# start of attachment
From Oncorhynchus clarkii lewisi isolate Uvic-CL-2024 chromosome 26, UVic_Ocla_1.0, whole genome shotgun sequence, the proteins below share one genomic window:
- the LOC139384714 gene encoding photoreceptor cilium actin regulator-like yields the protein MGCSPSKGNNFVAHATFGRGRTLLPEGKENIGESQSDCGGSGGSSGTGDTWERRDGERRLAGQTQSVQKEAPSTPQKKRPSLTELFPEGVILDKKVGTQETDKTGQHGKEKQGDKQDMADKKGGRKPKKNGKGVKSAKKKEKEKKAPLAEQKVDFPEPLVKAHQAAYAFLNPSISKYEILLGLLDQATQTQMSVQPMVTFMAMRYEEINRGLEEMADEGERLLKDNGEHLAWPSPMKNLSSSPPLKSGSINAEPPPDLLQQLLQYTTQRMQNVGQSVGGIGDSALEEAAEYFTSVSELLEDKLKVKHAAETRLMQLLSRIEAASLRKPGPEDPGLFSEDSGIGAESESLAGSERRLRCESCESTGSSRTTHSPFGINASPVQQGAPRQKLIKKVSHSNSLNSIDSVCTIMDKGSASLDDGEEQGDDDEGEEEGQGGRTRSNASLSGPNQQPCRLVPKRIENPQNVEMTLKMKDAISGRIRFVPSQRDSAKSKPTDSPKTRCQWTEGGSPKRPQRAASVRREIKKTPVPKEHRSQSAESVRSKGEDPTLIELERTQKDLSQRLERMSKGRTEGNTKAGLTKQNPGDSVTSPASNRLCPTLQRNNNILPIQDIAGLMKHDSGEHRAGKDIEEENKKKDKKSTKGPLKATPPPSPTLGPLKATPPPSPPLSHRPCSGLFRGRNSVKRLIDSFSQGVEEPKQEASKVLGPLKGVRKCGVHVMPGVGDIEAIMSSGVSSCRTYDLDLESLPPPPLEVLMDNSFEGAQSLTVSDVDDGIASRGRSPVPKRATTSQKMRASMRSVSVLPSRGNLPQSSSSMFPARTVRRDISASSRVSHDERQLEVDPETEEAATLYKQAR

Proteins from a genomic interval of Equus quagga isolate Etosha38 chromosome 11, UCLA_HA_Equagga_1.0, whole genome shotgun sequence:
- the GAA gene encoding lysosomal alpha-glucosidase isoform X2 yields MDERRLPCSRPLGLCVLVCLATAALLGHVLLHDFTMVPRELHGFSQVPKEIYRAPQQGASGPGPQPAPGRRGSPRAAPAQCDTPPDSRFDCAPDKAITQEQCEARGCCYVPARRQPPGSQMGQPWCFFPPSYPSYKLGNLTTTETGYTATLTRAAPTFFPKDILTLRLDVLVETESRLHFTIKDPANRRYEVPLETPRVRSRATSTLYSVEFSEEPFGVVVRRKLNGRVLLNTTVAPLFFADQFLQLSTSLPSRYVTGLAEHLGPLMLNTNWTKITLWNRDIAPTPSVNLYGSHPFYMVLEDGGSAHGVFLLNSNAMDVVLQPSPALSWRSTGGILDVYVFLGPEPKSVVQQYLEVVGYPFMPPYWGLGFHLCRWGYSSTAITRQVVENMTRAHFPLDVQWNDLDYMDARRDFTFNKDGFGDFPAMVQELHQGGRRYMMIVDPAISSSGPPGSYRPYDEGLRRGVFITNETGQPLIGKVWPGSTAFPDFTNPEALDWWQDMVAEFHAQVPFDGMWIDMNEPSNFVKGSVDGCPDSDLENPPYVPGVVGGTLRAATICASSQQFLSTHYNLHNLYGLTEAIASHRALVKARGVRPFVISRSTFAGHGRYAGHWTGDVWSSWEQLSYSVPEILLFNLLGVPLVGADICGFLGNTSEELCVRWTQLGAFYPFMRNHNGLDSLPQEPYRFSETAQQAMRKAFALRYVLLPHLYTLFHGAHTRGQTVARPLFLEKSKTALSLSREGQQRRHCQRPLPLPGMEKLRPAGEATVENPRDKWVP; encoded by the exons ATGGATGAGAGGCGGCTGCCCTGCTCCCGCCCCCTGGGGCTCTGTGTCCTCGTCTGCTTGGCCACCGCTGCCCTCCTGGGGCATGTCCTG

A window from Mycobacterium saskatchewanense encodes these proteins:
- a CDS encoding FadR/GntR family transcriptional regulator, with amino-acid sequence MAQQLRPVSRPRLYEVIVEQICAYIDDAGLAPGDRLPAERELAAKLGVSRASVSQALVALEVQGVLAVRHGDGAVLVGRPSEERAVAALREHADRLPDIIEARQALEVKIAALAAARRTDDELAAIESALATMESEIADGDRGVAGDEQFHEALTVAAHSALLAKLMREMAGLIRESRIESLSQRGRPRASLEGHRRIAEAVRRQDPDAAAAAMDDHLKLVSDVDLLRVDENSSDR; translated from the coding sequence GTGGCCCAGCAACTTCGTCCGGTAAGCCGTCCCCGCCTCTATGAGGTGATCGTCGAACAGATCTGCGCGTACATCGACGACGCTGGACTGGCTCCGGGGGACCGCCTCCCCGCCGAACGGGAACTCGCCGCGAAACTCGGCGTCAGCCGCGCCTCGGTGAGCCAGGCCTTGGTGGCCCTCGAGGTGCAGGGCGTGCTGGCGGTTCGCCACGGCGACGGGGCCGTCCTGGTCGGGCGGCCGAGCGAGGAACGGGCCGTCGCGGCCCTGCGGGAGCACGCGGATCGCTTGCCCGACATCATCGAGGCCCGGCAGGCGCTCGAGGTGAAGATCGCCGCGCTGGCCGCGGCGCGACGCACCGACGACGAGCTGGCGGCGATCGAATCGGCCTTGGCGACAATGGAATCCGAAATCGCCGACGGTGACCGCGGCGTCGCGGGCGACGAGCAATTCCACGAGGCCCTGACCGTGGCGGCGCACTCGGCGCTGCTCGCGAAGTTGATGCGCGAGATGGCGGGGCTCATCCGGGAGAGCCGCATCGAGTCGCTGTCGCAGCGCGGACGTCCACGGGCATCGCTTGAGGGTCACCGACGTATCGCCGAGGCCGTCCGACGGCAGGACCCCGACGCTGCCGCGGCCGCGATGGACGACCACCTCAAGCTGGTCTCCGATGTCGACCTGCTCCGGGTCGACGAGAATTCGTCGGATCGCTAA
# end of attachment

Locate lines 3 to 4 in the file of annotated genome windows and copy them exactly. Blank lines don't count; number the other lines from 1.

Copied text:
Proteins from a genomic interval of Equus quagga isolate Etosha38 chromosome 11, UCLA_HA_Equagga_1.0, whole genome shotgun sequence:
- the GAA gene encoding lysosomal alpha-glucosidase isoform X2 yields MDERRLPCSRPLGLCVLVCLATAALLGHVLLHDFTMVPRELHGFSQVPKEIYRAPQQGASGPGPQPAPGRRGSPRAAPAQCDTPPDSRFDCAPDKAITQEQCEARGCCYVPARRQPPGSQMGQPWCFFPPSYPSYKLGNLTTTETGYTATLTRAAPTFFPKDILTLRLDVLVETESRLHFTIKDPANRRYEVPLETPRVRSRATSTLYSVEFSEEPFGVVVRRKLNGRVLLNTTVAPLFFADQFLQLSTSLPSRYVTGLAEHLGPLMLNTNWTKITLWNRDIAPTPSVNLYGSHPFYMVLEDGGSAHGVFLLNSNAMDVVLQPSPALSWRSTGGILDVYVFLGPEPKSVVQQYLEVVGYPFMPPYWGLGFHLCRWGYSSTAITRQVVENMTRAHFPLDVQWNDLDYMDARRDFTFNKDGFGDFPAMVQELHQGGRRYMMIVDPAISSSGPPGSYRPYDEGLRRGVFITNETGQPLIGKVWPGSTAFPDFTNPEALDWWQDMVAEFHAQVPFDGMWIDMNEPSNFVKGSVDGCPDSDLENPPYVPGVVGGTLRAATICASSQQFLSTHYNLHNLYGLTEAIASHRALVKARGVRPFVISRSTFAGHGRYAGHWTGDVWSSWEQLSYSVPEILLFNLLGVPLVGADICGFLGNTSEELCVRWTQLGAFYPFMRNHNGLDSLPQEPYRFSETAQQAMRKAFALRYVLLPHLYTLFHGAHTRGQTVARPLFLEKSKTALSLSREGQQRRHCQRPLPLPGMEKLRPAGEATVENPRDKWVP; encoded by the exons ATGGATGAGAGGCGGCTGCCCTGCTCCCGCCCCCTGGGGCTCTGTGTCCTCGTCTGCTTGGCCACCGCTGCCCTCCTGGGGCATGTCCTG